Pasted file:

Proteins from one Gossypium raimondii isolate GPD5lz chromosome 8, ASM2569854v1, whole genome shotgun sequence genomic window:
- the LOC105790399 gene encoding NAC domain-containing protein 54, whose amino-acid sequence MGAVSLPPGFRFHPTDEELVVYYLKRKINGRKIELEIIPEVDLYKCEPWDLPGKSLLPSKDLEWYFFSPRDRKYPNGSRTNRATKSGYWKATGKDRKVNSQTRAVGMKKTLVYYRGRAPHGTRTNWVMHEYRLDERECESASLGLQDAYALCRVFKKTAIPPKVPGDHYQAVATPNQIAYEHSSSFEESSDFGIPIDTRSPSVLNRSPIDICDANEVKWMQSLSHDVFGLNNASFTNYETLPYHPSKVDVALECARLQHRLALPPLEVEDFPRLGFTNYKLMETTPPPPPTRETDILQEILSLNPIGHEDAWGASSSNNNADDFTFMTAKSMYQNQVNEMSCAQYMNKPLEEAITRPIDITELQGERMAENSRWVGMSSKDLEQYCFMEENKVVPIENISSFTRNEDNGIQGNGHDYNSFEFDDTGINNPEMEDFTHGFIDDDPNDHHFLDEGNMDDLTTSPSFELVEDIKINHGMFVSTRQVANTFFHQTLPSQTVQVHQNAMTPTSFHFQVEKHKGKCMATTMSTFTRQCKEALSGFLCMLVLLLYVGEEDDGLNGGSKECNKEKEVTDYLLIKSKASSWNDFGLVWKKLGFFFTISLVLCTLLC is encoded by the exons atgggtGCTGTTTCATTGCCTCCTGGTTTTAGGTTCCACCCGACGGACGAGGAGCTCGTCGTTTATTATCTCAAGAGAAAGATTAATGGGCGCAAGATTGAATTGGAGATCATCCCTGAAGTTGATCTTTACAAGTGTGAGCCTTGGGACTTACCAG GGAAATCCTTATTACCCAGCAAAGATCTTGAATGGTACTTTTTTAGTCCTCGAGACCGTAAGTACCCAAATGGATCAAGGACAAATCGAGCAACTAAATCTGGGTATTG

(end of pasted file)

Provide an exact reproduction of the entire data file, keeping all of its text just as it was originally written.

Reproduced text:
Proteins from one Gossypium raimondii isolate GPD5lz chromosome 8, ASM2569854v1, whole genome shotgun sequence genomic window:
- the LOC105790399 gene encoding NAC domain-containing protein 54, whose amino-acid sequence MGAVSLPPGFRFHPTDEELVVYYLKRKINGRKIELEIIPEVDLYKCEPWDLPGKSLLPSKDLEWYFFSPRDRKYPNGSRTNRATKSGYWKATGKDRKVNSQTRAVGMKKTLVYYRGRAPHGTRTNWVMHEYRLDERECESASLGLQDAYALCRVFKKTAIPPKVPGDHYQAVATPNQIAYEHSSSFEESSDFGIPIDTRSPSVLNRSPIDICDANEVKWMQSLSHDVFGLNNASFTNYETLPYHPSKVDVALECARLQHRLALPPLEVEDFPRLGFTNYKLMETTPPPPPTRETDILQEILSLNPIGHEDAWGASSSNNNADDFTFMTAKSMYQNQVNEMSCAQYMNKPLEEAITRPIDITELQGERMAENSRWVGMSSKDLEQYCFMEENKVVPIENISSFTRNEDNGIQGNGHDYNSFEFDDTGINNPEMEDFTHGFIDDDPNDHHFLDEGNMDDLTTSPSFELVEDIKINHGMFVSTRQVANTFFHQTLPSQTVQVHQNAMTPTSFHFQVEKHKGKCMATTMSTFTRQCKEALSGFLCMLVLLLYVGEEDDGLNGGSKECNKEKEVTDYLLIKSKASSWNDFGLVWKKLGFFFTISLVLCTLLC is encoded by the exons atgggtGCTGTTTCATTGCCTCCTGGTTTTAGGTTCCACCCGACGGACGAGGAGCTCGTCGTTTATTATCTCAAGAGAAAGATTAATGGGCGCAAGATTGAATTGGAGATCATCCCTGAAGTTGATCTTTACAAGTGTGAGCCTTGGGACTTACCAG GGAAATCCTTATTACCCAGCAAAGATCTTGAATGGTACTTTTTTAGTCCTCGAGACCGTAAGTACCCAAATGGATCAAGGACAAATCGAGCAACTAAATCTGGGTATTG